The Blog

Behind the scenes: NZ's electricity market

With power-related chat making the news frequently at the moment, it’s time for a little behind-the-scenes de-brief of what’s been going on. Here’s our take on it.

Our petition goes to Select Committee

Rome wasn’t built in a day, and the same could be said for getting our petition to Parliament, originally submitted in February this year. It finally made it to the Economic Development, Science, and Innovation Committee last week, where Sunil, our acting CE, gave an oral submission (check out the live stream here).

For new Flicksters, our petition to reform NZ’s electricity market and bring down power prices was signed by over 11,000 Kiwis. What’s it about? Well, currently, gentailers (companies that both generate and sell power, also known as vertically-integrated companies) are able to hold back generation for their own retail brands and sell electricity to them for a cheaper price than to independent retailers (called Internal Transfer Pricing).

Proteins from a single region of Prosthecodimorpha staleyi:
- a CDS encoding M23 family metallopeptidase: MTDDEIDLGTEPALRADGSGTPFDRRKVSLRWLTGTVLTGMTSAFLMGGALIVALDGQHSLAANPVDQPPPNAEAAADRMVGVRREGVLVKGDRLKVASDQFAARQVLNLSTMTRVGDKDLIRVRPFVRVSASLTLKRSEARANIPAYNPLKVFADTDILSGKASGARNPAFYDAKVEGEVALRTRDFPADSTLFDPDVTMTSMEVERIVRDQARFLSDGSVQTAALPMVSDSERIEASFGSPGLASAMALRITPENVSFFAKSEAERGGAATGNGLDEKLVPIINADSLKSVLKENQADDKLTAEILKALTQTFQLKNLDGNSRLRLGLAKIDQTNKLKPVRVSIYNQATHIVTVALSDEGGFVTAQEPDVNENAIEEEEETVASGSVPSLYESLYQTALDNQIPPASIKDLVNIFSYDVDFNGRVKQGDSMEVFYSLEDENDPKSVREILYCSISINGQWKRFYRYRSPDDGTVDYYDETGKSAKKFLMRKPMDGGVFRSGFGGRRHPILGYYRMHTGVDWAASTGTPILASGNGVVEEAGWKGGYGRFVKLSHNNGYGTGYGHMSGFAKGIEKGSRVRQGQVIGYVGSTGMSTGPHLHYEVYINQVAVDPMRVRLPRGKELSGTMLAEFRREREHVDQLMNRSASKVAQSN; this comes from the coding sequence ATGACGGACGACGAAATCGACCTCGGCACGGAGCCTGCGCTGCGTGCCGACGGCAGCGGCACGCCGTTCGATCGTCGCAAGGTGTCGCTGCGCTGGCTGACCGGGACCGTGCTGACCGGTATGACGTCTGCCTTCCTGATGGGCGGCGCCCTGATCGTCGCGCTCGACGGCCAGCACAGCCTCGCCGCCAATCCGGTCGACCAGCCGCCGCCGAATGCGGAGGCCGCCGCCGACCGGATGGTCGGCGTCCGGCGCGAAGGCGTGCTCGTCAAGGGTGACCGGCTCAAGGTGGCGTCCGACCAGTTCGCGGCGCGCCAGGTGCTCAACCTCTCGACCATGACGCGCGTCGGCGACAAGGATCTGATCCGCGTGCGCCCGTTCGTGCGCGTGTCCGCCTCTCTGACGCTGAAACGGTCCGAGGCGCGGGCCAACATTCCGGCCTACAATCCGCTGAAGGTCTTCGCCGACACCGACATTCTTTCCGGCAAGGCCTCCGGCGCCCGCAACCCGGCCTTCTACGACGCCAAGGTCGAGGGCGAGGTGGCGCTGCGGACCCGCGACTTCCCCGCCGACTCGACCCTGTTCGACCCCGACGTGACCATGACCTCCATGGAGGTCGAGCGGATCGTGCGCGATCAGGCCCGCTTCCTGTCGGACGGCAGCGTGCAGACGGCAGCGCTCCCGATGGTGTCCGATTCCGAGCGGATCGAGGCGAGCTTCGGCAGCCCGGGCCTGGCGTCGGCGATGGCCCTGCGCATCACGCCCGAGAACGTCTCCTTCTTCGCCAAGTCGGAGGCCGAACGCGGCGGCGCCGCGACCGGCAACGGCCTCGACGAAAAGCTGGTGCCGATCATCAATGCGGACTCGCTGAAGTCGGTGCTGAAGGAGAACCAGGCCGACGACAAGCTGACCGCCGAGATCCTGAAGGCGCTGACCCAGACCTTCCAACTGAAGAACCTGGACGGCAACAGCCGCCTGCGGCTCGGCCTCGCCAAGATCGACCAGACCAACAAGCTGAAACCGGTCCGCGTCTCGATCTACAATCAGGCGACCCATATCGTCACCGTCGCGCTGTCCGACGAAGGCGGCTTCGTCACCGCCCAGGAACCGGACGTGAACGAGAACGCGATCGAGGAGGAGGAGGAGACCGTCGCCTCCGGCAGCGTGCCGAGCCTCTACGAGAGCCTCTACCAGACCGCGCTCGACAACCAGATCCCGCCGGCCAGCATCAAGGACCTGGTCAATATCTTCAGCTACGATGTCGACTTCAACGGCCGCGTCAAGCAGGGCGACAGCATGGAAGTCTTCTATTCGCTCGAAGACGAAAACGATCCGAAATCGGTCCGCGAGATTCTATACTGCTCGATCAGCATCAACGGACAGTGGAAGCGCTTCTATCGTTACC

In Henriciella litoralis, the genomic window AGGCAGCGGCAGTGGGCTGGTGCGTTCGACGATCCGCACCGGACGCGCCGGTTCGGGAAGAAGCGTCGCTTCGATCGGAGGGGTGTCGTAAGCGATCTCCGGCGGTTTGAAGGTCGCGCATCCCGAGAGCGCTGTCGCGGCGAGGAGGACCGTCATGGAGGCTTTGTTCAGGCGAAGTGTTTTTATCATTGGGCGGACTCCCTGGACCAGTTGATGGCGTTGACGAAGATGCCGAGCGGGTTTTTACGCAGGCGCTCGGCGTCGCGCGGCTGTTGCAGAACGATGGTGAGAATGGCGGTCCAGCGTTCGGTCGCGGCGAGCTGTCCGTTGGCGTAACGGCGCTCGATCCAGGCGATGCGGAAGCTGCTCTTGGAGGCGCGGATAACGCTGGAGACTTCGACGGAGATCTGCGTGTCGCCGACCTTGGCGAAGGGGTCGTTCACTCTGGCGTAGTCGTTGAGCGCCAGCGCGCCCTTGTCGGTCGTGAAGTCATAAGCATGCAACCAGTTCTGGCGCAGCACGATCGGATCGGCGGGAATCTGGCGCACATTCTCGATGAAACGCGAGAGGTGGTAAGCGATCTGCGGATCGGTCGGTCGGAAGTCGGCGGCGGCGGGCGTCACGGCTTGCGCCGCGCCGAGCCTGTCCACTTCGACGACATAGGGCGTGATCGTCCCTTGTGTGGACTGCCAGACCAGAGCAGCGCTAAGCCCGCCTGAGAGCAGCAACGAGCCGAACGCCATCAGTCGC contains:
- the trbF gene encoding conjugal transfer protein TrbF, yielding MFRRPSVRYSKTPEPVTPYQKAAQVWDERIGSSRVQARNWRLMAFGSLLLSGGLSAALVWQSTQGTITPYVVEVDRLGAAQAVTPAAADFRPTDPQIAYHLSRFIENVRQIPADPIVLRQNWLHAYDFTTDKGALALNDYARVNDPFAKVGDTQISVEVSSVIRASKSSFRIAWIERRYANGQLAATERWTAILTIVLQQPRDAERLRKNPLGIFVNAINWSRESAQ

We’re asking the Government and the Electricity Authority (EA) to ensure a fair, competitive market for all retailers by splitting up gentailers, or ensuring all generation is sold into the open market at the gentailers’ internal transfer price, or ensuring there’s no price discrimination between vertically-integrated and independent retailers.

Gentailers have been handed billions of dollars worth of generational assets over the last few decades, as well as a market structure that incentivises them to use their dominance to stifle retail competition and innovation. While the current structure remains, it’ll continue to keep power prices and power bills higher than they would otherwise be with a level playing field and strong competition. Ultimately, structural change will bring more choice, innovation and downward pressure on power prices… and that’s exactly what’s needed! We’ll keep you posted on the next steps.